Floral biology and pistil receptivity of the drumstick tree (Moringa oleifera Lam.)

Authors

  • Junjie Zhang 1. State Key Laboratory for Conservation and Utilization of Subtropical Agro-Bioresources South China Agricultural University, Guangzhou, 510642; 2. Guangdong Key Laboratory for Innovative Development and Utilization of Forest Plant Germplasm, Guangzhou, 510642; 3. Guangdong Province Research Center of Woody Forage Engineering Technology, Guangzhou, 510642; 4. College of Forestry and Landscape Architecture, South China Agricultural University, Guangzhou, 510642 http://orcid.org/0000-0003-4239-9905
  • Mengfei Lin 1. State Key Laboratory for Conservation and Utilization of Subtropical Agro-Bioresources South China Agricultural University, Guangzhou, 510642; 2. Guangdong Key Laboratory for Innovative Development and Utilization of Forest Plant Germplasm, Guangzhou, 510642; 3. Guangdong Province Research Center of Woody Forage Engineering Technology, Guangzhou, 510642; 4. College of Forestry and Landscape Architecture, South China Agricultural University, Guangzhou, 510642 http://orcid.org/0000-0001-5355-6318
  • Hanbin Chen 1. State Key Laboratory for Conservation and Utilization of Subtropical Agro-Bioresources South China Agricultural University, Guangzhou, 510642; 2. Guangdong Key Laboratory for Innovative Development and Utilization of Forest Plant Germplasm, Guangzhou, 510642; 3. Guangdong Province Research Center of Woody Forage Engineering Technology, Guangzhou, 510642; 4. College of Forestry and Landscape Architecture, South China Agricultural University, Guangzhou, 510642 http://orcid.org/0000-0002-2963-6737
  • Qin Zhu School of Life Science, Jiaying University, Meizhou, 514015 http://orcid.org/0000-0003-3591-4518
  • Vu Ngoc linh 1. State Key Laboratory for Conservation and Utilization of Subtropical Agro-Bioresources South China Agricultural University, Guangzhou, 510642; 2. Guangdong Key Laboratory for Innovative Development and Utilization of Forest Plant Germplasm, Guangzhou, 510642; 3. Guangdong Province Research Center of Woody Forage Engineering Technology, Guangzhou, 510642; 4. College of Forestry and Landscape Architecture, South China Agricultural University, Guangzhou, 510642 http://orcid.org/0000-0002-1090-3997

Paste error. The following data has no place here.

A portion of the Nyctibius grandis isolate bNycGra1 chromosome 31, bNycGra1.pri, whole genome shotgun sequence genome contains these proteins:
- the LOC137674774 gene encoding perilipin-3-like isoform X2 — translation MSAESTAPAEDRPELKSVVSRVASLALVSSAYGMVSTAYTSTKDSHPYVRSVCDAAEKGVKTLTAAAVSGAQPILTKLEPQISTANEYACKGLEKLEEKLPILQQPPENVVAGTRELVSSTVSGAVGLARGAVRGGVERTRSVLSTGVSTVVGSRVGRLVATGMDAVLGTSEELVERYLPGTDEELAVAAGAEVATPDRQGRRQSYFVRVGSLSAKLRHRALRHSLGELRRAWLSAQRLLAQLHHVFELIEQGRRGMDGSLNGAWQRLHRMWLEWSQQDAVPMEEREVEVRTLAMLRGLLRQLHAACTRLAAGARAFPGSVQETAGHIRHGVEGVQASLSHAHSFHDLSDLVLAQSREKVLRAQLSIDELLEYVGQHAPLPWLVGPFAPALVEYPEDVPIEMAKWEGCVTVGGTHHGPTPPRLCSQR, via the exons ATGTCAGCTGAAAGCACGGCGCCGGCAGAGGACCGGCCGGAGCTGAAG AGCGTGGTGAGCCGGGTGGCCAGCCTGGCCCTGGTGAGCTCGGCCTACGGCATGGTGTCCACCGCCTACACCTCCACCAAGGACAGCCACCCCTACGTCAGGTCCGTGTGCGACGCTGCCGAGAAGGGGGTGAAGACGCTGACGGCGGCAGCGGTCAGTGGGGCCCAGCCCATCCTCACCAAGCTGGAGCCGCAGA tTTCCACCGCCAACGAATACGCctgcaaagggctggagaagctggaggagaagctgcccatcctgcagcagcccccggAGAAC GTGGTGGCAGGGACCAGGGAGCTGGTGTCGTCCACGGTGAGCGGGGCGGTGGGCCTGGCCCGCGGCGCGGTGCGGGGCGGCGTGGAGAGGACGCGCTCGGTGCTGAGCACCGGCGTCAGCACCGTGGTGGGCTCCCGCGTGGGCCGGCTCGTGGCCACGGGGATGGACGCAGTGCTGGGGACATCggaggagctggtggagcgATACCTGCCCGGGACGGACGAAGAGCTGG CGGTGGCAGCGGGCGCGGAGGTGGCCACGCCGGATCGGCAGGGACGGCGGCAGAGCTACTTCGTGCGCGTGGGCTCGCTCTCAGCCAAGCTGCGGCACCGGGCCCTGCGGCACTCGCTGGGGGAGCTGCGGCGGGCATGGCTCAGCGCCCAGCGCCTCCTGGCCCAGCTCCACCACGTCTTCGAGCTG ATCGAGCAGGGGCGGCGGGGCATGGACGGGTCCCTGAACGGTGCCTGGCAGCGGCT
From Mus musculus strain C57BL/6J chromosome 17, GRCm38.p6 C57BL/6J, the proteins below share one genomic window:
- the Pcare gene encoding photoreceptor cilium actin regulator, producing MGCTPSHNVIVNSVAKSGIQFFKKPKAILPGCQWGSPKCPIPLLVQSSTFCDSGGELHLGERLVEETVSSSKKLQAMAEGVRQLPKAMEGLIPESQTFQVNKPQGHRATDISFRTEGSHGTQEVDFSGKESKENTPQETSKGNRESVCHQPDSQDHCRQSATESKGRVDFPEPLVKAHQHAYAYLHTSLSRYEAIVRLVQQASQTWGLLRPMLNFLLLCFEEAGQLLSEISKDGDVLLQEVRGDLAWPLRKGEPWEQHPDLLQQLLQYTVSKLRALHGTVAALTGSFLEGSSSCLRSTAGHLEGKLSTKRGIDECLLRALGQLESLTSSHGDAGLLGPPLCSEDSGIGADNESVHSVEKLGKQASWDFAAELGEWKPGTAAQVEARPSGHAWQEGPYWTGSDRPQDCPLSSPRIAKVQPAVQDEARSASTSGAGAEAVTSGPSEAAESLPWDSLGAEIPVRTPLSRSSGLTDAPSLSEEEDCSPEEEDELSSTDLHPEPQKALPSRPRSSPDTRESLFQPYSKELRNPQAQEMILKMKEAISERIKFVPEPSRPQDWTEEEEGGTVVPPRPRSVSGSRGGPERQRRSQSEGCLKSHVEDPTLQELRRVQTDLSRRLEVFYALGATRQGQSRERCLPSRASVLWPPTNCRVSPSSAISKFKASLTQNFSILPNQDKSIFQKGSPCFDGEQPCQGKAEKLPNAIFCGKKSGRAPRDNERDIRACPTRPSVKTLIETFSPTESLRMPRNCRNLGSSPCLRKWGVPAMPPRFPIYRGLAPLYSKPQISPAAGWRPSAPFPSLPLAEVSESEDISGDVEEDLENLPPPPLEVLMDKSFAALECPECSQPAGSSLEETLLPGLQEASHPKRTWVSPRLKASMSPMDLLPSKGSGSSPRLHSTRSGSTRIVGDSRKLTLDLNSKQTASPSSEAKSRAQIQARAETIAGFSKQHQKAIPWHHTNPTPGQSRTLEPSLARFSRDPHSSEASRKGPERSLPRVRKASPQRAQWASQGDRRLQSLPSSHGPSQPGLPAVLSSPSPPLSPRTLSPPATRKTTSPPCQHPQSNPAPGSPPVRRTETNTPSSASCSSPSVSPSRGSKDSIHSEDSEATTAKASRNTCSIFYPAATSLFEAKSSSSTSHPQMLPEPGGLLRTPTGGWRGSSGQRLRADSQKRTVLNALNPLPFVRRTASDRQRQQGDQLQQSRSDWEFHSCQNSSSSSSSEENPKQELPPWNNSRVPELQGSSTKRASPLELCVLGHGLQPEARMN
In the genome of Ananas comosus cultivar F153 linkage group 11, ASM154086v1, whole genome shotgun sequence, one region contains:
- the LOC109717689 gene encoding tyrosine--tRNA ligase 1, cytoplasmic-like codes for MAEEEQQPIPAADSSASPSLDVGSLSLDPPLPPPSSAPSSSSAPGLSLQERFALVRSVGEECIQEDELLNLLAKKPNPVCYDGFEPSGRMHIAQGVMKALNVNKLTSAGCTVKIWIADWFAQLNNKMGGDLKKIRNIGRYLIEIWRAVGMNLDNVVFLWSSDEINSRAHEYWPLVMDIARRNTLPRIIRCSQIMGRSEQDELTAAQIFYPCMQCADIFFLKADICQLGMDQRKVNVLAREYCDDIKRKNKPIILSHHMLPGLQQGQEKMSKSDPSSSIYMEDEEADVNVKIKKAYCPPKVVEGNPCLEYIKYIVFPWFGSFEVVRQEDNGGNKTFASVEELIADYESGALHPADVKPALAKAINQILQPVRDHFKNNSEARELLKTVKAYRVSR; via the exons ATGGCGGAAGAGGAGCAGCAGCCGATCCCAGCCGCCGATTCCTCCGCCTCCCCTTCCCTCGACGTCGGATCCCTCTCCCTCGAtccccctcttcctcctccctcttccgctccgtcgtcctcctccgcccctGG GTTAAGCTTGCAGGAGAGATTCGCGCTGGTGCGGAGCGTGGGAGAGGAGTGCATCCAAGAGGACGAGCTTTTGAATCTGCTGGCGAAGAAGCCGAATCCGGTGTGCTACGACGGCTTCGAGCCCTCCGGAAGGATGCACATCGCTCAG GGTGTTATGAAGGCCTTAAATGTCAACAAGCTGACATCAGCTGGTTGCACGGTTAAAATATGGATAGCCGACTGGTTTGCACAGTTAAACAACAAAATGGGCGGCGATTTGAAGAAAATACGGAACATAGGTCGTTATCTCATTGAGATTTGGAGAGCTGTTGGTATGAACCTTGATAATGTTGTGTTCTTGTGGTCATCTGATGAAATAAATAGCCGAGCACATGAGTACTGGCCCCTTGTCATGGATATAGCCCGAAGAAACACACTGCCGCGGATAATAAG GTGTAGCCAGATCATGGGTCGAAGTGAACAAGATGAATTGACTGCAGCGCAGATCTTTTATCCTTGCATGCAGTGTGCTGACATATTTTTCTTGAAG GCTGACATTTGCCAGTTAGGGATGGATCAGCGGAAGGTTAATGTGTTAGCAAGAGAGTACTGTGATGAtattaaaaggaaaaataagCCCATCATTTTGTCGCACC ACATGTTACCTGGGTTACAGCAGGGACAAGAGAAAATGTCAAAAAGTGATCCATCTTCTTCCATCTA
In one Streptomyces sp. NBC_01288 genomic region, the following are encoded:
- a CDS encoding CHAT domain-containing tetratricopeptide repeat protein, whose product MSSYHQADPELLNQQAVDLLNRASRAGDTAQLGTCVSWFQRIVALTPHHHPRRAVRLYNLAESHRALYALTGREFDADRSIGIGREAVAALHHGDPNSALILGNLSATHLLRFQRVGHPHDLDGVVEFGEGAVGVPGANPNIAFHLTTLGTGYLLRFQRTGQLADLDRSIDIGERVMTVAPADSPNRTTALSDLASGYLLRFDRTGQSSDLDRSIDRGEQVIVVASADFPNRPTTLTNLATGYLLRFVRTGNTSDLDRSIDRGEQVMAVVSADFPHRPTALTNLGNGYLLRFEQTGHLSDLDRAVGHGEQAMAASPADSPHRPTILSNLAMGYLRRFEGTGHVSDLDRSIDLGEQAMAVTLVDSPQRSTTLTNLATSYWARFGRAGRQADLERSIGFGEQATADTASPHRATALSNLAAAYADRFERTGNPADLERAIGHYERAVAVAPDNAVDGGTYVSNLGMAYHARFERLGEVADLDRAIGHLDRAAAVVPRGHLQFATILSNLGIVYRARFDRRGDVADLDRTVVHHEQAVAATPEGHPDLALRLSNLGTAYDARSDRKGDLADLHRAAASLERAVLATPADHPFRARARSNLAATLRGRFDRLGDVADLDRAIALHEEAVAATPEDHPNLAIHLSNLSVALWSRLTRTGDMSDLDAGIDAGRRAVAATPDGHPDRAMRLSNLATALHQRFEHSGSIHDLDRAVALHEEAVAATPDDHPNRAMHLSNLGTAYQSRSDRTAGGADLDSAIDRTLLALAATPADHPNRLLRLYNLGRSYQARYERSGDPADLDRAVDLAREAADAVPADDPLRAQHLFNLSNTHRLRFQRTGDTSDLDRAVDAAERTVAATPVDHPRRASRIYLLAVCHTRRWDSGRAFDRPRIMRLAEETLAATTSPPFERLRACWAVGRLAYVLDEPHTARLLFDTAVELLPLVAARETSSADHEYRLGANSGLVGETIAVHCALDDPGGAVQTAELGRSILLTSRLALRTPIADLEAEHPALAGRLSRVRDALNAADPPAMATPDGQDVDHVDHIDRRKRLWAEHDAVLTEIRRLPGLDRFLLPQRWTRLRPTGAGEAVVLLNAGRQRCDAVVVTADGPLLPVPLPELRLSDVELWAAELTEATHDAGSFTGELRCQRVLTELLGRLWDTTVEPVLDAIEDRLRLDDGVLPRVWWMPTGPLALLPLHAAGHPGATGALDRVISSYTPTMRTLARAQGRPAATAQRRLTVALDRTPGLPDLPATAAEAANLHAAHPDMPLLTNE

• Xiaoyang Chen 1. State Key Laboratory for Conservation and Utilization of Subtropical Agro-Bioresources South China Agricultural University, Guangzhou, 510642; 2. Guangdong Key Laboratory for Innovative Development and Utilization of Forest Plant Germplasm, Guangzhou, 510642; 3. Guangdong Province Research Center of Woody Forage Engineering Technology, Guangzhou, 510642; 4. College of Forestry and Landscape Architecture, South China Agricultural University, Guangzhou, 510642 http://orcid.org/0000-0002-4780-3906

Keywords:

Moringa oleifera Lam., stigma, style, stigmatic receptivity, ultrastructure

Abstract

Drumstick (Moringa oleifera Lam.) has a wide range of uses due to its high nutritional value and the high oil content of its seeds. Many aspects of its reproductive biology remain poorly understood. We investigated the floral morphology of drumstick, its stigma receptivity and the structural and cytochemical features of the stigma and style at different developmental stages. The inflorescences are panicles of hermaphroditic flowers, with a pistil consisting of one open-type stigma and a hollow stylar canal. Stigma receptivity was assayed based on pollen germination, pollen tube growth and fruit set following artificial pollination. Flowers at later developmental stages exhibited greater stigma receptivity, higher percentages of pollen germination and a higher fruit set than those in earlier stages. Enhanced stigma receptivity was associated with increased amounts of insoluble polysaccharides, lipids and proteins in the canal cells at later developmental stages. An ultrastructural study of the cells lining the canal indicated that they were secretory cells containing an enlarged endoplasmic reticulum, dictyosomes, mitochondria, plastids and ribosomes. Post-anthesis, these organelles exhibited degeneration at the end of the secretory phase. This study provides an important contribution to current knowledge of the anatomy and ultrastructure of the style and stigma in drumstick.

https://doi.org/10.2298/ABS170205046Z

Received: February 5, 2017; Revised: April 10, 2017; Accepted: May 8, 2017; Published online: November 20, 2017

How to cite this article: Zhang J, Lin M, Chen H, Zhu Q, Linh VN, Chen X. Floral biology and pistil receptivity of the drumstick tree (Moringa oleifera Lam.). Arch Boil Sci. 2018;70(2):299-305.

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Published

2018-04-27

How to Cite

1.
Zhang J, Lin M, Chen H, Zhu Q, linh VN, Chen X. Floral biology and pistil receptivity of the drumstick tree (Moringa oleifera Lam.). Arch Biol Sci [Internet]. 2018Apr.27 [cited 2022Sep.29];70(2):299-305. Available from: https://www.serbiosoc.org.rs/arch/index.php/abs/article/view/1454

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